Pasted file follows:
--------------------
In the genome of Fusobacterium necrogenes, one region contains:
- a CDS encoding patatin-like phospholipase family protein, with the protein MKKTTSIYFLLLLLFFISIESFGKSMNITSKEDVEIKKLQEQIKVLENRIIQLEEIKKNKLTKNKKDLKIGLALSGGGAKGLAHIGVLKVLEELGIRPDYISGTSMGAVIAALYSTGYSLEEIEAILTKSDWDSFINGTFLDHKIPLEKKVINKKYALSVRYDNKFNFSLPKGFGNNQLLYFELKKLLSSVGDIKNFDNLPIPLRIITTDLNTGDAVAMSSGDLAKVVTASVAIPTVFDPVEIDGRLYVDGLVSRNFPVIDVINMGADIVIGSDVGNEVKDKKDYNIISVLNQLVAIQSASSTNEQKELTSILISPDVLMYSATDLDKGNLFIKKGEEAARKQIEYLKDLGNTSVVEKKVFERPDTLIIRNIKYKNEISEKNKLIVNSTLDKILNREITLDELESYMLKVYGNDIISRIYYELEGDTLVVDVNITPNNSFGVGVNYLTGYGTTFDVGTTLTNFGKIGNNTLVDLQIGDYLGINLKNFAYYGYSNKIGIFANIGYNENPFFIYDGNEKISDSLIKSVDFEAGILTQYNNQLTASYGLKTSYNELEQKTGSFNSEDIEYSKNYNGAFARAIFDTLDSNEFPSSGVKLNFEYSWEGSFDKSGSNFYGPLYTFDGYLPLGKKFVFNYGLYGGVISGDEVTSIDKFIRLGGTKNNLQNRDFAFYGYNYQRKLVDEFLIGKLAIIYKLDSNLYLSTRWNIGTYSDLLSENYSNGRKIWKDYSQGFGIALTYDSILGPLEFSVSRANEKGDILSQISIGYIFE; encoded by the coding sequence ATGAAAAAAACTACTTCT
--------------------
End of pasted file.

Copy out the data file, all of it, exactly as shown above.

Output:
In the genome of Fusobacterium necrogenes, one region contains:
- a CDS encoding patatin-like phospholipase family protein, with the protein MKKTTSIYFLLLLLFFISIESFGKSMNITSKEDVEIKKLQEQIKVLENRIIQLEEIKKNKLTKNKKDLKIGLALSGGGAKGLAHIGVLKVLEELGIRPDYISGTSMGAVIAALYSTGYSLEEIEAILTKSDWDSFINGTFLDHKIPLEKKVINKKYALSVRYDNKFNFSLPKGFGNNQLLYFELKKLLSSVGDIKNFDNLPIPLRIITTDLNTGDAVAMSSGDLAKVVTASVAIPTVFDPVEIDGRLYVDGLVSRNFPVIDVINMGADIVIGSDVGNEVKDKKDYNIISVLNQLVAIQSASSTNEQKELTSILISPDVLMYSATDLDKGNLFIKKGEEAARKQIEYLKDLGNTSVVEKKVFERPDTLIIRNIKYKNEISEKNKLIVNSTLDKILNREITLDELESYMLKVYGNDIISRIYYELEGDTLVVDVNITPNNSFGVGVNYLTGYGTTFDVGTTLTNFGKIGNNTLVDLQIGDYLGINLKNFAYYGYSNKIGIFANIGYNENPFFIYDGNEKISDSLIKSVDFEAGILTQYNNQLTASYGLKTSYNELEQKTGSFNSEDIEYSKNYNGAFARAIFDTLDSNEFPSSGVKLNFEYSWEGSFDKSGSNFYGPLYTFDGYLPLGKKFVFNYGLYGGVISGDEVTSIDKFIRLGGTKNNLQNRDFAFYGYNYQRKLVDEFLIGKLAIIYKLDSNLYLSTRWNIGTYSDLLSENYSNGRKIWKDYSQGFGIALTYDSILGPLEFSVSRANEKGDILSQISIGYIFE; encoded by the coding sequence ATGAAAAAAACTACTTCT